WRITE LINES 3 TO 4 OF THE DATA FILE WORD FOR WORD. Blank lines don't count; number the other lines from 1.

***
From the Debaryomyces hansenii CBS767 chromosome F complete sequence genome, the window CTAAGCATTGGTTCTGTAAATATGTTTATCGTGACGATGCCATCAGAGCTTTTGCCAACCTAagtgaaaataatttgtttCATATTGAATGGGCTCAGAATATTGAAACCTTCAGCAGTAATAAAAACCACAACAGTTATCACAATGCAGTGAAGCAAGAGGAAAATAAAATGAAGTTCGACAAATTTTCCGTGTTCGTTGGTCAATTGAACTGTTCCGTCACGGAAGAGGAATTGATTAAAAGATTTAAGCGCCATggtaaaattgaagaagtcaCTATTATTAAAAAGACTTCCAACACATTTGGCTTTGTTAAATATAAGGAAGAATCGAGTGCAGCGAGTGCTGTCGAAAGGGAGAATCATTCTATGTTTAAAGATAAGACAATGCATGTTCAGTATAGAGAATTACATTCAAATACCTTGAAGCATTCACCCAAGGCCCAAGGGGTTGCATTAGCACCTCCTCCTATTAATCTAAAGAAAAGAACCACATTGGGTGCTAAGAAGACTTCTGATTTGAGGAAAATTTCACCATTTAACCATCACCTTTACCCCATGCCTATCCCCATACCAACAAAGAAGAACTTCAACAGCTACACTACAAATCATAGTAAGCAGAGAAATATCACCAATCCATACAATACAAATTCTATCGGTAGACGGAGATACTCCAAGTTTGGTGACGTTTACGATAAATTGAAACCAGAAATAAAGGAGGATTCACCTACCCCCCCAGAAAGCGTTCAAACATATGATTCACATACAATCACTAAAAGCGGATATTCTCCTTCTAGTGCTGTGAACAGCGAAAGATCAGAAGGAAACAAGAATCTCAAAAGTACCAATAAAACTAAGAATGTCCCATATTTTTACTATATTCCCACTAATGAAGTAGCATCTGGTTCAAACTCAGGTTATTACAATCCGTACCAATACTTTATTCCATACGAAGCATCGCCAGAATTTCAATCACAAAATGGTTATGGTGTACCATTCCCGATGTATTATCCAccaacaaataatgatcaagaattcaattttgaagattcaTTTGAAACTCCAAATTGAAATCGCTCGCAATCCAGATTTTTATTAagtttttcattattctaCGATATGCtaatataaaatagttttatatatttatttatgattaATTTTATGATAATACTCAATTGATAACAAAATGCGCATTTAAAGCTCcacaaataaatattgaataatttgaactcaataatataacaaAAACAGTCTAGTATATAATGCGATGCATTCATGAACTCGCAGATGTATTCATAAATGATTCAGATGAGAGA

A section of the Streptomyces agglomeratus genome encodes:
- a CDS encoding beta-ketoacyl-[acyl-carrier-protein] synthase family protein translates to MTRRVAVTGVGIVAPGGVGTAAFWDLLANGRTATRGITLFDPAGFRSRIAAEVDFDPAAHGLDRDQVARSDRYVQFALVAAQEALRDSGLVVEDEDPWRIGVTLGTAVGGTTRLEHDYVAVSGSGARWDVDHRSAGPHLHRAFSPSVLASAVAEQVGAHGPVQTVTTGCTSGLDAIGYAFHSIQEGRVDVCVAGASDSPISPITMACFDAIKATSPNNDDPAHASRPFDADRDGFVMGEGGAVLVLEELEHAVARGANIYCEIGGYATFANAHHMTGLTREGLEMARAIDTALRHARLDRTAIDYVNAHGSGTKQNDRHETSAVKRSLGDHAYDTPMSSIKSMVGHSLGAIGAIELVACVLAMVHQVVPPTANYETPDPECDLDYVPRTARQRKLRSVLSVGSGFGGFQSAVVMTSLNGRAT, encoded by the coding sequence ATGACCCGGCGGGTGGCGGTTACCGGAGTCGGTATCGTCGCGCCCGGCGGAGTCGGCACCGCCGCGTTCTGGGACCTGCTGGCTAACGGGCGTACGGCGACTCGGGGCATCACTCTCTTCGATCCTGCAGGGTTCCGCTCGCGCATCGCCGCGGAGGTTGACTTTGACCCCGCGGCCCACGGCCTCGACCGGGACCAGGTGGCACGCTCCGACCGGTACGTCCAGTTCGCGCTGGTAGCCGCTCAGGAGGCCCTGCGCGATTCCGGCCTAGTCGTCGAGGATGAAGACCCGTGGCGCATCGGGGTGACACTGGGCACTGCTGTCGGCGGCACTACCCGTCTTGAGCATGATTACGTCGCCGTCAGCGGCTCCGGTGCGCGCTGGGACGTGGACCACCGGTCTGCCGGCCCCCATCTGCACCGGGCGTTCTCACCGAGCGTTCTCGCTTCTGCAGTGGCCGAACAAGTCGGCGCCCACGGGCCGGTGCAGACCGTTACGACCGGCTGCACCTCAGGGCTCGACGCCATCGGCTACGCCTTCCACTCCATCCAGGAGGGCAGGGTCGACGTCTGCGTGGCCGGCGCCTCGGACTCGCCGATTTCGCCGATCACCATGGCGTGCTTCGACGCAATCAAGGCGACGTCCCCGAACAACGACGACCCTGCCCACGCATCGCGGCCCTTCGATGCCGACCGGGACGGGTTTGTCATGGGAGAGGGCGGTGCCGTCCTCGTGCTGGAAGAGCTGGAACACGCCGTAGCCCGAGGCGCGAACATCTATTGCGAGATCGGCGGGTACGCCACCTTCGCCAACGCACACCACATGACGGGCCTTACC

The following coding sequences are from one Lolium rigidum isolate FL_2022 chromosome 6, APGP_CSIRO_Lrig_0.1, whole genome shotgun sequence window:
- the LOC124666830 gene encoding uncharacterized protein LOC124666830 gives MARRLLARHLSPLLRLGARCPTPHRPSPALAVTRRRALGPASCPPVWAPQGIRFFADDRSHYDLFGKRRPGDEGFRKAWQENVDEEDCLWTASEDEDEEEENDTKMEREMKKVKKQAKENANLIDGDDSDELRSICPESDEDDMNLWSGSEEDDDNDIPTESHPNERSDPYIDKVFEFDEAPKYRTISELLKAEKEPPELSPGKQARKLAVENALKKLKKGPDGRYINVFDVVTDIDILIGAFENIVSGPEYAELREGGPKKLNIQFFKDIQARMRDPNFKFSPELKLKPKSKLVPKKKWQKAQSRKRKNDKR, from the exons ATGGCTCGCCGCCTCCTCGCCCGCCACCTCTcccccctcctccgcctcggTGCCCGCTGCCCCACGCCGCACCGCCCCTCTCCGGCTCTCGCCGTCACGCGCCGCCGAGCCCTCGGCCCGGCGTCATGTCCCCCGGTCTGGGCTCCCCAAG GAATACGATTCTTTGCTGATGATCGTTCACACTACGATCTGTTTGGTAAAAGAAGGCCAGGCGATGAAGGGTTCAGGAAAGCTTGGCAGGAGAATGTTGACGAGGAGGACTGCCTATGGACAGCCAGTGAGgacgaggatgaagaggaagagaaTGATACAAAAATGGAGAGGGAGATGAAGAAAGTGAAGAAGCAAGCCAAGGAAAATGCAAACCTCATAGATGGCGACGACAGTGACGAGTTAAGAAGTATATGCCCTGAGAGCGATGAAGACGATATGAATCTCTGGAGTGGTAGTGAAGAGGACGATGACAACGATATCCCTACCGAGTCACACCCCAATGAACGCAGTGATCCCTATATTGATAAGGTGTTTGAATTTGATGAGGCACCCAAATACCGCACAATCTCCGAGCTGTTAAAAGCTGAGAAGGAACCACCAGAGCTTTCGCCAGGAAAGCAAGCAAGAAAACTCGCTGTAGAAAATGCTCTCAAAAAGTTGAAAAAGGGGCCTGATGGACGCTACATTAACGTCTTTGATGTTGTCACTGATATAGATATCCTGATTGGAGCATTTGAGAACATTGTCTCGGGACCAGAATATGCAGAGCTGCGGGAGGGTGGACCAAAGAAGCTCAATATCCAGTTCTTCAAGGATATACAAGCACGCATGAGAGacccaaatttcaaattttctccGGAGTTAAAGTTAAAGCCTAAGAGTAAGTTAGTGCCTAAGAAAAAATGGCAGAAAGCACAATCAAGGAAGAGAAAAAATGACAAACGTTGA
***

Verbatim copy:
- a CDS encoding beta-ketoacyl-[acyl-carrier-protein] synthase family protein translates to MTRRVAVTGVGIVAPGGVGTAAFWDLLANGRTATRGITLFDPAGFRSRIAAEVDFDPAAHGLDRDQVARSDRYVQFALVAAQEALRDSGLVVEDEDPWRIGVTLGTAVGGTTRLEHDYVAVSGSGARWDVDHRSAGPHLHRAFSPSVLASAVAEQVGAHGPVQTVTTGCTSGLDAIGYAFHSIQEGRVDVCVAGASDSPISPITMACFDAIKATSPNNDDPAHASRPFDADRDGFVMGEGGAVLVLEELEHAVARGANIYCEIGGYATFANAHHMTGLTREGLEMARAIDTALRHARLDRTAIDYVNAHGSGTKQNDRHETSAVKRSLGDHAYDTPMSSIKSMVGHSLGAIGAIELVACVLAMVHQVVPPTANYETPDPECDLDYVPRTARQRKLRSVLSVGSGFGGFQSAVVMTSLNGRAT, encoded by the coding sequence ATGACCCGGCGGGTGGCGGTTACCGGAGTCGGTATCGTCGCGCCCGGCGGAGTCGGCACCGCCGCGTTCTGGGACCTGCTGGCTAACGGGCGTACGGCGACTCGGGGCATCACTCTCTTCGATCCTGCAGGGTTCCGCTCGCGCATCGCCGCGGAGGTTGACTTTGACCCCGCGGCCCACGGCCTCGACCGGGACCAGGTGGCACGCTCCGACCGGTACGTCCAGTTCGCGCTGGTAGCCGCTCAGGAGGCCCTGCGCGATTCCGGCCTAGTCGTCGAGGATGAAGACCCGTGGCGCATCGGGGTGACACTGGGCACTGCTGTCGGCGGCACTACCCGTCTTGAGCATGATTACGTCGCCGTCAGCGGCTCCGGTGCGCGCTGGGACGTGGACCACCGGTCTGCCGGCCCCCATCTGCACCGGGCGTTCTCACCGAGCGTTCTCGCTTCTGCAGTGGCCGAACAAGTCGGCGCCCACGGGCCGGTGCAGACCGTTACGACCGGCTGCACCTCAGGGCTCGACGCCATCGGCTACGCCTTCCACTCCATCCAGGAGGGCAGGGTCGACGTCTGCGTGGCCGGCGCCTCGGACTCGCCGATTTCGCCGATCACCATGGCGTGCTTCGACGCAATCAAGGCGACGTCCCCGAACAACGACGACCCTGCCCACGCATCGCGGCCCTTCGATGCCGACCGGGACGGGTTTGTCATGGGAGAGGGCGGTGCCGTCCTCGTGCTGGAAGAGCTGGAACACGCCGTAGCCCGAGGCGCGAACATCTATTGCGAGATCGGCGGGTACGCCACCTTCGCCAACGCACACCACATGACGGGCCTTACC

The following coding sequences are from one Lolium rigidum isolate FL_2022 chromosome 6, APGP_CSIRO_Lrig_0.1, whole genome shotgun sequence window: